Chemical killing the killer whales

Poison: PCBs become increasingly concentrated as they move up the food chain, leading to the death of orcas in oceans off industrialised countries. (George Karbus Photography)

Poison: PCBs become increasingly concentrated as they move up the food chain, leading to the death of orcas in oceans off industrialised countries. (George Karbus Photography)

Orcas, or killer whales (Orcinus orca) have been around for 11-million years. An apex predator, only humans dare hunt them. Evolved to live in every ocean on Earth, they are the perfect killing machine.
But an industrial lubricant is going to wipe out half of all orca populations — even though it has been banned for 30 years.

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This is according to research published in the journal Science at the end of last month. Predicting global killer whale population collapse focused on the effect of one pollutant, polychlorinated biphenyls.

Discovered in the 1880s as a byproduct from burning coal, biphenyl was a miracle lubricant. The pale-yellow liquid could conduct heat, wouldn’t catch fire and stayed liquid at room temperature. Any heavy machinery that moved and got hot while moving was lubed up.

So much of it was used that biphenyls can still be found in the feathers of stuffed birds from the early 1900s. About 1.5-million tonnes were produced for use in the United States and Europe.

Then people started getting sick. Long-term exposure poisoned employees in the factories that made biphenyls. In Japan, 14 000 people became ill after eating rice bran that had been contaminated by the lubricant. Doctors linked it to damage to the thyroid and central nervous system.

In the US, production was banned in 1978, but it took until 2001 for a global treaty — the Stockholm Convention — to stop most other countries from using and producing it. South Africa passed legislation in 2014 that required companies to register their plans to destroy their stockpiles.

Big companies around the world have until 2025 to stop using it. Until then, it leaks into rivers and oceans. This gets picked up by plants and fish in the oceans. These are then eaten by other fish.

Orcas specialise in eating the fish that eat the fish that eat these plants, with most of their 200kg daily intake coming from tuna, sharks and seals.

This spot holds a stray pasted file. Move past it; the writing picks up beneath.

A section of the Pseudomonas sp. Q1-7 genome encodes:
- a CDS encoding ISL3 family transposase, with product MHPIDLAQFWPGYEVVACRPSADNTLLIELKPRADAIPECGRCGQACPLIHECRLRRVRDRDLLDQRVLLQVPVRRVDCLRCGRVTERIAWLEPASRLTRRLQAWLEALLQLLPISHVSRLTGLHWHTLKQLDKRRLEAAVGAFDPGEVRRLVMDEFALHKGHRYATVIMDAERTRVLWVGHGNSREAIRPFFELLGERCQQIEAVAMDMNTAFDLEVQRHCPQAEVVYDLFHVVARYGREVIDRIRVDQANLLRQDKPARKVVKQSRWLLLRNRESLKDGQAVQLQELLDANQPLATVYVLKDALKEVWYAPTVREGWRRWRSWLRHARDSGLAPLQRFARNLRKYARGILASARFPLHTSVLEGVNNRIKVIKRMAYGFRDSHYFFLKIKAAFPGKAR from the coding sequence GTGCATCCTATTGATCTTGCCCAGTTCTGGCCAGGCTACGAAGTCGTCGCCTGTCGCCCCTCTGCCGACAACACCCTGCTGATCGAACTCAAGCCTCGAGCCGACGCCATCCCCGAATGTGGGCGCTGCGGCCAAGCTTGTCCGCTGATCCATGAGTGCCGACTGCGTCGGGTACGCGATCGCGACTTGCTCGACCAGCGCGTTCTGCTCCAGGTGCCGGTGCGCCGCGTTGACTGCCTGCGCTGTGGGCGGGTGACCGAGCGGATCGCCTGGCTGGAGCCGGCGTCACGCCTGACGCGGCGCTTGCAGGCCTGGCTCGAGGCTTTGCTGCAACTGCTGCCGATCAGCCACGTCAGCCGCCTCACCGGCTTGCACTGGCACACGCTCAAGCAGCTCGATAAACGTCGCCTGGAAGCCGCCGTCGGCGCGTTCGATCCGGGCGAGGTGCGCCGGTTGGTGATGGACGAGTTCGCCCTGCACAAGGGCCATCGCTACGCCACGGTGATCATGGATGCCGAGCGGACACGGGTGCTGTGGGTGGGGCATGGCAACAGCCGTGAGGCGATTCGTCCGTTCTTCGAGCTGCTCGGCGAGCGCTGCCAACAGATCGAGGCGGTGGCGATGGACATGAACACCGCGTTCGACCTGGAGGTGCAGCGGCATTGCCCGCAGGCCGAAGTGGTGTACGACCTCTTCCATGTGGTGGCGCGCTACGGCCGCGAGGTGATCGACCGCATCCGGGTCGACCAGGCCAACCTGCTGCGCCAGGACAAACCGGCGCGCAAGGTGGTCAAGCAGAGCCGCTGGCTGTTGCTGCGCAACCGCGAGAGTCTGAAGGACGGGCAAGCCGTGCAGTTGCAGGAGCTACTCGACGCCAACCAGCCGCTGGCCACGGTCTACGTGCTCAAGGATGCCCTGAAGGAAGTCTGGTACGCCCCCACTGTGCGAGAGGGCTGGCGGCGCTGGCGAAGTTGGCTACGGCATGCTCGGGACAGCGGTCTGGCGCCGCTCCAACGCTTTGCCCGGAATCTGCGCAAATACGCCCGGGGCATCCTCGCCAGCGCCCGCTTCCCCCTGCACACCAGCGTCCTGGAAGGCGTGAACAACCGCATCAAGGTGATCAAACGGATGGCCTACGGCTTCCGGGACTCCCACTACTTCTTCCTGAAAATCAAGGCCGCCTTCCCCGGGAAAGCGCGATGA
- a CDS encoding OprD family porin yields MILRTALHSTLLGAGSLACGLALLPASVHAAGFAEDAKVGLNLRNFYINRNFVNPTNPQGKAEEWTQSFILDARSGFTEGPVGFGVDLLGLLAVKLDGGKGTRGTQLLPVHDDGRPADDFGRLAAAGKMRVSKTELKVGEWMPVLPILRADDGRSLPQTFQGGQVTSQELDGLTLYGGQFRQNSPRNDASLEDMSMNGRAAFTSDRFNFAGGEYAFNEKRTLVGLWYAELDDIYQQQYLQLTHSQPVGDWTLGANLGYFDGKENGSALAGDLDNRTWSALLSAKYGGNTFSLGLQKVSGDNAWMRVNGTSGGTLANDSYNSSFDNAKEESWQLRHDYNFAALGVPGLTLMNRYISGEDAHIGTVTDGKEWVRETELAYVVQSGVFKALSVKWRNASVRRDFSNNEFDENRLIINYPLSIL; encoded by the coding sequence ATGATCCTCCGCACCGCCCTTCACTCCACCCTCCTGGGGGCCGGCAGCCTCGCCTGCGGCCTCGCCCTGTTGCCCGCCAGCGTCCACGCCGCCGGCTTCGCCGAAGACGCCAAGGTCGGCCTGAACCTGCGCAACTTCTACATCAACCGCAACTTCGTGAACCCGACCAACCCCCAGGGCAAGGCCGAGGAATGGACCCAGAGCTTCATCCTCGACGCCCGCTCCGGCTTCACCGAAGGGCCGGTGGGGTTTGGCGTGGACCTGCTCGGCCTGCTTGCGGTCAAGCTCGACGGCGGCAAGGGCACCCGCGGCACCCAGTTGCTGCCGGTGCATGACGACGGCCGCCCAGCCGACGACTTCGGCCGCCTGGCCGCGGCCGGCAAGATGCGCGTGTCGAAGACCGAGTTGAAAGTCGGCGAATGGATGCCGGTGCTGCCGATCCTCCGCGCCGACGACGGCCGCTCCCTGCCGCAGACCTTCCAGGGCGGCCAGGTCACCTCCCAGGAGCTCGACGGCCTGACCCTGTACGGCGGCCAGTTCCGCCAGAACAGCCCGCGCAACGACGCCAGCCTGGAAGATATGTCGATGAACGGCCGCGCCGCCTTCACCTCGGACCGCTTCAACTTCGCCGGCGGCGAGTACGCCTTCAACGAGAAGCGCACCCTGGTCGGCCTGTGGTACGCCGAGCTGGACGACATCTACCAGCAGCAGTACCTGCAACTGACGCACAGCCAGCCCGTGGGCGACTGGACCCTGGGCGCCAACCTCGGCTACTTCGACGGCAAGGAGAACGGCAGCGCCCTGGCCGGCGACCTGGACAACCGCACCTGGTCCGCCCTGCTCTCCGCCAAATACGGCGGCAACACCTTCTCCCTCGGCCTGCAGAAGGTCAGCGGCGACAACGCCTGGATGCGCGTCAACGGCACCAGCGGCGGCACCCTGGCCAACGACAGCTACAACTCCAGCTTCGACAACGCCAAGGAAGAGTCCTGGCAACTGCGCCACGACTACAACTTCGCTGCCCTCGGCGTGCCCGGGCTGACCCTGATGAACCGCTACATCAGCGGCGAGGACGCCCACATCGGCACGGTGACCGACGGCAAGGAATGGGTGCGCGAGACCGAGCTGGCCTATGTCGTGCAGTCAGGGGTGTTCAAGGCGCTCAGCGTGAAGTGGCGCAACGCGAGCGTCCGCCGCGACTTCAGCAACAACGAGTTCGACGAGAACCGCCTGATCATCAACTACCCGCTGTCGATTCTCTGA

The Science research looked at the level of biphenyls in the blubber of orcas. Very little of this research has been done before, with more attention focused on the drop in population levels of whales across the world. This new research found that biphenyls also transmit from mothers to their children in nutrients that are shared through the placenta and breast milk.

Of the 19 orca populations the researchers looked at, 10 were “at high risk of collapse over the next 100 years”. Biphenyls are mostly to blame. Orcas are also being squeezed out of their niche by people. Overfishing means they have less food to hunt, and noises from vessels are interfering with their ability to communicate underwater.

Worst affected by biphenyls are orca families living in the oceans around the US and Europe. The only population groups that are expanding are “those in the less-contaminated waters of the Arctic and Antarctic”. The researchers didn’t look at orca population levels around South Africa, but they did note that the country had used biphenyls at industrial scale — so there would inevitably be pollution in the surrounding oceans.

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Worryingly, the researchers found a range of other pollutants in the orcas’ blubber. These included flame retardant chemicals and acids used to feed chemical reactions. They said: “This raises concerns about the potential for other persistent contaminants to generate additional toxic injury” for other species that live for a long time, and are at the top of the food pyramid.

The plight of the killer whales is a warning of what happens when people pollute without thinking about the consequences that could follow decades — and even centuries — later.

Sipho Kings

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